Zika virus in Brazil raises mosquito and vaccine questions


The Zika virus outbreak in Brazil has been blamed on mosquito bites, but the real cause of the children born with a brain defect called microcephaly may not be the Zika virus. The Zika virus is transmitted by mosquitoes. However, sources report that only a FEW of the infants born with this condition had ANY evidence of the Zika virus in their brains. Brazil had fewer than 150 cases of microcephaly in the all of 2014, but there have been more than 3,500 reported cases since October 2015. At the same time, in 2015, Brazil instituted a mandatory vaccine policy for pregnant women. Could vaccines be causing the brain defect in infants in Brazil?

The WHO website states…

“The link with Zika has not been confirmed. But some babies who died had the virus in their brain and it has been detected in placenta and amniotic fluid too.”

Are vaccines a cause of the microcephaly brain deformity occurring in Brazil?

It has been shown that vaccine injection can cross the blood brain barrier in utero, if the blood brain barrier has not been fully formed. In Brazil, mandatory vaccination of expectant mothers was instituted in early 2015. Brazil’s Minister of Health required a new TDAP vaccines be given to all expectant mothers. TDAP is a new type of DPT vaccine, which contains vaccines for diphtheria, pertussis and tetanus. Pertussis vaccines have been given to pregnant women in England since 2012 and have not been known to cause risk to the pregnancies or the infants.

About the Tdap vaccine

The Tdap vaccine is a reduced-dose acellular pertussis vaccine that also includes tetanus and diphtheria vaccines. Since 2011, The Tdap shot has been recommended by the Center for Disease Control (CDC) for women at 20 weeks of gestation. The FDA classifies the Tdap as a Class C drug, which means that is it NOT SAFE to be given during pregnancy, and there have been no test to see if the Tdap is safe for pregnant women. Research is underway at Vanderbilt University, where the hope is that vaccinating the pregnant mothers will pass along the immunity in utero to the children but this research has not yet been published.

What the World Health Organization says about the Zika virus

On Jan 21, 2016, the World Health Organization (WHO) stated “The Brazilian authorities believe the increase (in brain deformities) is caused by an outbreak of Zika virus.” The WHO has previously stated, “Zika is generally mild and only causes symptoms in one in five people”. On Jan 28, 2016, the WHO director general Dr Margaret Chan declared that Zika has escalated “from a mild threat to one of alarming proportions”. WHO has established a Zika “emergency team” because there has been what is called an “explosive” spread of the virus.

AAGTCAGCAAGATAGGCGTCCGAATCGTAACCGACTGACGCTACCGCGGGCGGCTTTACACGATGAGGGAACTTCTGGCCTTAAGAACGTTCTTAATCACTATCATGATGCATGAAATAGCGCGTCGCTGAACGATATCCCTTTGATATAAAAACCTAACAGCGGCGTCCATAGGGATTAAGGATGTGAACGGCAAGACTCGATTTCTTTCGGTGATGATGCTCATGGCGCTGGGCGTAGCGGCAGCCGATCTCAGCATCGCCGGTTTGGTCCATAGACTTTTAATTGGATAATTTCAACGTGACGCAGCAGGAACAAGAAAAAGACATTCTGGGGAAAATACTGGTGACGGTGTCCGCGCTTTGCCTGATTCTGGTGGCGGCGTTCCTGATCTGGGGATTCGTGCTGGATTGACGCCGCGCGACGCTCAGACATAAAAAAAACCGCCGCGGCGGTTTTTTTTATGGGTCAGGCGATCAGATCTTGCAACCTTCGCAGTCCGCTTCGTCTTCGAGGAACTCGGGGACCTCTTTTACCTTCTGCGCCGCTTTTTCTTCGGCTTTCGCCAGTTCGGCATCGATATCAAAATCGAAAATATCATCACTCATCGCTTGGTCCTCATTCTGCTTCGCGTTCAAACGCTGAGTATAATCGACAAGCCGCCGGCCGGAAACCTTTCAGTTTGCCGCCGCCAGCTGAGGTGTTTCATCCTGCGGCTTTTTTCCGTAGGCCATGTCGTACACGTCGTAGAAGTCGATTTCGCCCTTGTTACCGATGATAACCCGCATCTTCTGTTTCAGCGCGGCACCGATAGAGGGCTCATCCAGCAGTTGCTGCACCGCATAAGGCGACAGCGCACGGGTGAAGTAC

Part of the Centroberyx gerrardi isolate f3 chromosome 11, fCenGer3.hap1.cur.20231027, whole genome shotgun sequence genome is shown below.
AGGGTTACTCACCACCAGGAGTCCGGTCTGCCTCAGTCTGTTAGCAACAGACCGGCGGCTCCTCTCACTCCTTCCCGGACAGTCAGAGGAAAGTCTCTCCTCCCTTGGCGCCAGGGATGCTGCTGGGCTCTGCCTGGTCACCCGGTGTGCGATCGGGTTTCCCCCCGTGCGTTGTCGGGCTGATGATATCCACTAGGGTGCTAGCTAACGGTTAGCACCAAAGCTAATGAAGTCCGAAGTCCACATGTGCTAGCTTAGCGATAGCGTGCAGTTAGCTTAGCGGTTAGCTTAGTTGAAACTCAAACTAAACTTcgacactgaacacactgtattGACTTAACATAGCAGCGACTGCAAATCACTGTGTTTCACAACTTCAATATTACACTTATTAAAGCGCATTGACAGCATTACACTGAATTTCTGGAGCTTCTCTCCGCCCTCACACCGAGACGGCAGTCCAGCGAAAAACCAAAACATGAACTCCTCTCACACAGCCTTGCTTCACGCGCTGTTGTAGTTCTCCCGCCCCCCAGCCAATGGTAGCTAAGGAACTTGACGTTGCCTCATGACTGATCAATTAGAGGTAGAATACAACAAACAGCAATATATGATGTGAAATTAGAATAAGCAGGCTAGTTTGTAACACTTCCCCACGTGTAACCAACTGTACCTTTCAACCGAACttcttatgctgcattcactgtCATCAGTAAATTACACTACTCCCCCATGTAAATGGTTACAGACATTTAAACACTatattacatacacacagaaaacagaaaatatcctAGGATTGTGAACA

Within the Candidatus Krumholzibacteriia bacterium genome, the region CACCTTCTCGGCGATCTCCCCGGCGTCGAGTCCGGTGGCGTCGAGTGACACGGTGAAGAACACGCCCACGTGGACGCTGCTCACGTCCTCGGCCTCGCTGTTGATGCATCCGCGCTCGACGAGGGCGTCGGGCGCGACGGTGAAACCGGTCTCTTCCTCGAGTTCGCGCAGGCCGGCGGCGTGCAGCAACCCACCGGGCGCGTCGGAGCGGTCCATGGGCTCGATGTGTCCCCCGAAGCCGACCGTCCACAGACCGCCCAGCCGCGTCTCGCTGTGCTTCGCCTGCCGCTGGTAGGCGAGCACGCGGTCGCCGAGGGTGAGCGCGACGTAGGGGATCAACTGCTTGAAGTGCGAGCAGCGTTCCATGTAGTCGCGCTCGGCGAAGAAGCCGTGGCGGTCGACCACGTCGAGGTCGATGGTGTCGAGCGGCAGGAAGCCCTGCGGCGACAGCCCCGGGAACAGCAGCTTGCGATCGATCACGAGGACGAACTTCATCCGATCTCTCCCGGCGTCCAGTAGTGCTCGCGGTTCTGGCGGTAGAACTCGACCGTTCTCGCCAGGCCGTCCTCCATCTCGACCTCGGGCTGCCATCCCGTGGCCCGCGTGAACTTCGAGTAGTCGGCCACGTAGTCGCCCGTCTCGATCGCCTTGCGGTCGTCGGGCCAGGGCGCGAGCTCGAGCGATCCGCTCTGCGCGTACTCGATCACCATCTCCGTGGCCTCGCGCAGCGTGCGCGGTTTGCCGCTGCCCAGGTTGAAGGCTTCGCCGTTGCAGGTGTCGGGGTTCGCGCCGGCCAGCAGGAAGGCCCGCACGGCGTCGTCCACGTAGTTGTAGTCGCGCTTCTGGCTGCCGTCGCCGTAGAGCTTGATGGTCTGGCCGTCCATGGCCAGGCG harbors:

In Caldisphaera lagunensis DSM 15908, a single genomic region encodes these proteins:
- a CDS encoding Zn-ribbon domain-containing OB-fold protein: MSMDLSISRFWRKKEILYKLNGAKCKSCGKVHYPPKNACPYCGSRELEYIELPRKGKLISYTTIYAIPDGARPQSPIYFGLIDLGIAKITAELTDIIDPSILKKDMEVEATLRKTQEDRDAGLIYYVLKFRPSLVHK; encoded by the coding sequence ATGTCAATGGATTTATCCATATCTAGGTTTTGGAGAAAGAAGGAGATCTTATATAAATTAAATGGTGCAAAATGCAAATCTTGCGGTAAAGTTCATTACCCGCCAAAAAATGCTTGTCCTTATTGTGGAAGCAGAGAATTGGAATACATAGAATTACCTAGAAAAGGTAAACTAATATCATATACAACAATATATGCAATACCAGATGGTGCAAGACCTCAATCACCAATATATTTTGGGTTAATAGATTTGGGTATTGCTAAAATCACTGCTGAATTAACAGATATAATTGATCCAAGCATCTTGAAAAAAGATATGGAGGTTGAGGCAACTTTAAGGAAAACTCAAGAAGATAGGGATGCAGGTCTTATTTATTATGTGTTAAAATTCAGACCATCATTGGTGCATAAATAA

What are symptoms of the Zika virus?

Most people who have the Zika virus have little or no symptoms. Some people experience a fever or get a rash. Other symptoms include headaches, joint pain, or eye redness (conjunctivitis).

How does Zika spread?

The carriers of the Zika virus are a mosquito with the scientific name of Aedes aegypti and Aedes albopictus. The same mosquito also spreads dengue fever and chikungunya fever. These mosquitoes are active in the daytime, unlike the mosquitoes that spread malaria which are only active at night. The mosquito bites a person who is infected with the virus and then spreads the infection when they bite another person.

Could GMO mosquitoes be causing the outbreak of Zika virus?

Beginning in 2011, the British biotech company Oxitec has released GMO mosquitoes in Brazil. This strain of Aedes mosquitoes has been genetically modified to help eliminate dengue fever, which is spread by the Aedes mosquito. Up to 2 million GMO mosquitoes are produced each week in the Brazilian factory.

There is not yet a sure link between the Zika virus and brain deformities seen in Brazil. This link needs to be further established. Research on the efficacy of the Tdap vaccine also needs to be quickly published and brought to light. Further information about the GMO mosquitoes also needs further elucidation.

About the author:

Melanie Grimes, CCH, is a writer, health educator and homeopath. She is a member of the Association of Health Care Journalists. She has taught at Bastyr University and lectured internationally. Follow her blog at MelanieGrimes.com. To order professional quality vitamins, visit her online vitamin shop at https://www.healthwavehq.com/welcome/mgrimes.

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Melanie Grimes
Melanie Grimes is a writer, medical editor and health educator. A classically trained homeopath, she has lectured internationally and been on faculty at Bastyr University, American Medical College of Homeopathy, and Seattle School of Homeopathy. She has been the editor of SImillimum, Journal of the Homeopathic Association of Naturopathic Physicians, and The American Homeopath, Journal of the North American Society of Homeopaths.

An award-winning screenwriter, Melanie has taught creative writing, and authored medical textbooks.
She writes about health, natural medicine, food as medicine, herbs, homeopathy, and travel. 

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To order professional quality vitamins, visit her online vitamin shop at